Parking request for La Suprema Apartments has already been heard. Urban Agricultural Amendment has already happened. November 18th there will be a Neighborhood Foresters tree planting event. The library is partnering with Ten West Festival– there will be a local author’s mixer, local CD collection kickoff, and the regular mindfulness workshop continues.
There will be trick or treating on the 31st from 5:30pm to 8pm, so sign up if your house is interested. There is also some discussion of a Halloween party at Whistle Stop but that is uncertain.
Same amount as always in account: $1446.01
11th Avenue Presentation/Conversation with Glenn
There have been discussions about the parcel and the role of the subcommittee. Ezra has not had an opportunity to meet with Habitat for Humanity, nor has Natasha spoken to U of A Design/Build. Karen reached out to Reed Butler, who developed the West University affordable housing project. He has a for-profit development company and is on the board of a non-profit developer in Phoenix. Karen solicited input about eco features, design guidelines, and other thoughts.
Reed said that all of the guidelines seemed reasonable to him and that other statewide developers might be interested in the project. It will probably cost $200,000 per unit to build, but the goal would be a $150,000 cost. A for profit developer can partner with banks who can offer mortgage assistance to nonprofits in compensation for actions that were detrimental. Reed also thought the idea of homes for purchase was important (rather than rental). Construction costs will increase in the next year due to hurricanes. Getting a parking exemption might cause issues with the mortgage as banks want there to be a garage.
One proposal would be for a local nonprofit (such as the Community Food Bank) to partner with the Pima County Land Trust, and then allow construction to happen over the course of a longer period with the Design/Build program. That would take the land off the city rolls while construction happens. However, it would be a burden for the nonprofit to pay insurance on the vacant land. Reed mentioned another project in Phoenix he did where only the first-time homebuyer had the affordable housing requirements, and they resold for a higher price. He offered to talk to the subcommittee about the RFP, and Karen was concerned about conflict of interest because it could give him an advantage.
There will be a special neighborhood meeting on December 3rd to discuss priorities. Glenn said that it there isn’t a conflict of interest as long as neighborhood conversations with developers occur pre-RFP and are informational only, especially if the subcommittee also reaches out to others such as Habitat. Glenn cautioned against taking specifics from Reed that would give his specific organization an unfair advantage.
The primary point of discussion in the subcommittee is the decision between 100% affordable and some market rate mixed with affordable. Natasha asked why Glenn is opposed to 100% affordable housing. Glenn clarified that he is in favor of affordable housing, he is just worried about the project not coming to fruition because there isn’t money to make that work. Ezra brought up that Glenn has more so cautioned because of feasibility. Perhaps there are other sources of money. Affordable for family of four is defined as $175,000 for the mortgage. The HUD guideline is 30% of income dedicated to housing. There are still down payment assistance programs in the county and city, which could go directly to support the buyer (but not to the developer). The City of Tucson dedicates “Home” funding money through the state’s LITEC program (which helps finance affordable housing) to rental programs.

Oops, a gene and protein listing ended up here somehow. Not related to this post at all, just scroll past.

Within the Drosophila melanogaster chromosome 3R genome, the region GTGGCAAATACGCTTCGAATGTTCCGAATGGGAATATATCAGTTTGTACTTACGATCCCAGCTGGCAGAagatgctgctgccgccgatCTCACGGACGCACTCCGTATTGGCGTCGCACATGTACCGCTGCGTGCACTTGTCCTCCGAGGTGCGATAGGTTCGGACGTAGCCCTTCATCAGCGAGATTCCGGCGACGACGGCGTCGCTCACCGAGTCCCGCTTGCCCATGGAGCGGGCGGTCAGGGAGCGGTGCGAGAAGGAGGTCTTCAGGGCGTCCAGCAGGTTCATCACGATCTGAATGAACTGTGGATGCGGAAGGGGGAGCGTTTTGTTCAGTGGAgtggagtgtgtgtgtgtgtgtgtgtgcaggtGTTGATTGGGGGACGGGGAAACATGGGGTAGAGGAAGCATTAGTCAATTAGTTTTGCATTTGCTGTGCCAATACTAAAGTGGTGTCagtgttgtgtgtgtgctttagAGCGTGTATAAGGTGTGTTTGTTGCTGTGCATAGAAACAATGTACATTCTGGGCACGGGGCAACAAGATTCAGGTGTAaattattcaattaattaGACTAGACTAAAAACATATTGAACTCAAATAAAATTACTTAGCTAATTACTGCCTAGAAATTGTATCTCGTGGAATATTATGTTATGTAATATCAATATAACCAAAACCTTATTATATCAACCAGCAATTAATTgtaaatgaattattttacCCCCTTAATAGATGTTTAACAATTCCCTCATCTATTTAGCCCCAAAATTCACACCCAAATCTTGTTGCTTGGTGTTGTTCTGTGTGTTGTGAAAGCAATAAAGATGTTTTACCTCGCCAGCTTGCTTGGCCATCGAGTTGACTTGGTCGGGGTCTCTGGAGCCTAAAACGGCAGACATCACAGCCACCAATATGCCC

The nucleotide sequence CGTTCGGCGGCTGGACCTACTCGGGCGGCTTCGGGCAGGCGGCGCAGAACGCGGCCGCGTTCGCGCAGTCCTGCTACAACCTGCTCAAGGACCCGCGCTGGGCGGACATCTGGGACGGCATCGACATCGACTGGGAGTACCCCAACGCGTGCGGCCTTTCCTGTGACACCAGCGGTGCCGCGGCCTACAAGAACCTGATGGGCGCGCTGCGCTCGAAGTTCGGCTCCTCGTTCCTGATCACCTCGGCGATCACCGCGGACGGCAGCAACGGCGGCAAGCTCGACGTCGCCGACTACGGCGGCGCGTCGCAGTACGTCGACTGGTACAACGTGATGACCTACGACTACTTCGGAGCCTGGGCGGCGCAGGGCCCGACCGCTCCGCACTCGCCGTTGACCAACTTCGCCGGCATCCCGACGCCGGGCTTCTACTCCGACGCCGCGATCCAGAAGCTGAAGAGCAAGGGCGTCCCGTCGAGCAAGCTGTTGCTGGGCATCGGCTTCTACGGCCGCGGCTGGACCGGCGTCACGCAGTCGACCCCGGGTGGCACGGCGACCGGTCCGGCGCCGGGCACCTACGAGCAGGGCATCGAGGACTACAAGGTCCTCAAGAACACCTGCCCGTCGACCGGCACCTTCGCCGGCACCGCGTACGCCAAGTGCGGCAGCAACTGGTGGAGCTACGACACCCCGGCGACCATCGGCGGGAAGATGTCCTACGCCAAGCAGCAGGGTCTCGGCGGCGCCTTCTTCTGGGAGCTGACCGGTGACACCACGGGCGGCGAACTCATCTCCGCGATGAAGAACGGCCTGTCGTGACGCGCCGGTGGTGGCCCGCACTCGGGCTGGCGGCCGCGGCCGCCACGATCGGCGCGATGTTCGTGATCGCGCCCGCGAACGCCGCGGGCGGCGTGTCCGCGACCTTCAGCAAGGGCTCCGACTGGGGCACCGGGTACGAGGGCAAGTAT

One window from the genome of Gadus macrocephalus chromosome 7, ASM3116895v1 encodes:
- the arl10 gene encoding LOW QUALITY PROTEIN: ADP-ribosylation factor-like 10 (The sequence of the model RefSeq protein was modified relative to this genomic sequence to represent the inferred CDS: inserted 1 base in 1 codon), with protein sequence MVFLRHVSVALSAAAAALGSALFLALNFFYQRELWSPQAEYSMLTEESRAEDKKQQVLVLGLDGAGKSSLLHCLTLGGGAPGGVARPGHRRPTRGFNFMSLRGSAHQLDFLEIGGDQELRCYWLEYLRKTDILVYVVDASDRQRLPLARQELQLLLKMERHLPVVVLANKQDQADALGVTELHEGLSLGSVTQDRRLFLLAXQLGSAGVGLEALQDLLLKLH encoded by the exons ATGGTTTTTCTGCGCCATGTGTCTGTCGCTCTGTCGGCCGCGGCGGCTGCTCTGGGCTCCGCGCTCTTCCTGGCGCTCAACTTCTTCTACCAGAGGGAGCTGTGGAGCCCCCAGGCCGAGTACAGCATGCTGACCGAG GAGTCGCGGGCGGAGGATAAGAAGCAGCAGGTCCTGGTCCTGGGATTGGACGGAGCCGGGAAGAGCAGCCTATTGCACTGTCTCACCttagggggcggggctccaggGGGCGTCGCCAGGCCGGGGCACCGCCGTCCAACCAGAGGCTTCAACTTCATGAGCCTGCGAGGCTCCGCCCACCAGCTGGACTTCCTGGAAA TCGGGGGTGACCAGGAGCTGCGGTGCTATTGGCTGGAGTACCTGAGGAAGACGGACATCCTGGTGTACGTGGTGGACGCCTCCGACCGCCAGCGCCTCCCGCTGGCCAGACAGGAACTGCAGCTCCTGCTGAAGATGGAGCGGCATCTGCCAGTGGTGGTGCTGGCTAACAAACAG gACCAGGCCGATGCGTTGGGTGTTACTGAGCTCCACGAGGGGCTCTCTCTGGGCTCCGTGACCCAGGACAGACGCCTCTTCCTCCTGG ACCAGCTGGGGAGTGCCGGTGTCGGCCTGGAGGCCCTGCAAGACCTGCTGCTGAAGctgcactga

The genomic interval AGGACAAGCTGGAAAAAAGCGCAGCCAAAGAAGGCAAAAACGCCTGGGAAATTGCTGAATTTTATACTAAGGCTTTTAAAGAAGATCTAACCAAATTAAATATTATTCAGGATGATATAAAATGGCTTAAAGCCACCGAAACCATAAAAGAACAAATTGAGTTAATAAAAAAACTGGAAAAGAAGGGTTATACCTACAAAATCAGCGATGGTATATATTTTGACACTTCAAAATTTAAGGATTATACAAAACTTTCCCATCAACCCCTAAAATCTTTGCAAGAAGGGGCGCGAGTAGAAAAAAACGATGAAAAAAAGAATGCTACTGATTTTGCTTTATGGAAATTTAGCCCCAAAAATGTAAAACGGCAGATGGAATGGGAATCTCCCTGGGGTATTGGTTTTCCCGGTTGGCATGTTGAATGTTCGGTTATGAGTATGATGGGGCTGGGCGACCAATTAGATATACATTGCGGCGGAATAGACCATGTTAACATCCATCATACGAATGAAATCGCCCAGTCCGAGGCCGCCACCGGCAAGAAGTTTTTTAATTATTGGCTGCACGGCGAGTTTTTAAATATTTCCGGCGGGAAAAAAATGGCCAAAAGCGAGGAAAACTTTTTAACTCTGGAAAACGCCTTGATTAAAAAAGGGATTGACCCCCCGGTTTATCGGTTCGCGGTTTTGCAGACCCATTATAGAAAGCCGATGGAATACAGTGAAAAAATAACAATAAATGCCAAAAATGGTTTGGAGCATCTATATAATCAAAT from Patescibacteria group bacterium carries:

The only other neighborhood interested in affordable housing is Menlo Park (the Westmoreland property).
Moving forward, committee members will gather information and share at the special meeting in December. Someone familiar with the project will be at each table so that people can ask questions and prioritize on a poster board. Identifying the priorities will help the city to move forward. Glenn then translates the priorities into a document for discussion and clarification. That document is intended to lead developers to neighborhood’s desired outcome. It will be divided between requirements and preferences. Glenn was open to having a neighborhood member on the selection panel. Menlo Park chose not to appoint anyone to the panel, which made it impossible to finish the RFP.
There is also a nonprofit loan fund as part of the Community Foundation. Karen asked about whether the fund could be used for this project. Glenn was not familiar with the program. Some other options would be a third party that buys down the interest rate (less relevant with current low rates). Habitat uses sweat equity, Pima County Land Trust (PCLT) retains land ownership. Menlo Park wrote the RFP broadly so that any model could apply as long as it met affordability requirements.
Karen asked about RFP dissemination process and whether it goes statewide. The City advertises in a paper that would trigger search terms and sends out emails to known organizations statewide (about 50). That list might still miss recently formed organizations. There is outreach at professional conferences. Ezra asked if the neighborhood could advertise and Glenn said that was acceptable. Menlo Park had a 30-day advertising period, but it can be longer.
The December 3rd special meeting priorities will then be discussed at the December neighborhood meeting and will send to Glenn early in 2018. Glenn can turn around the document by February.
Glenn emphasized that the project is our process and so encouraged the neighborhood to communicate well about desires or issues with property maintenance.
Verizon update with vote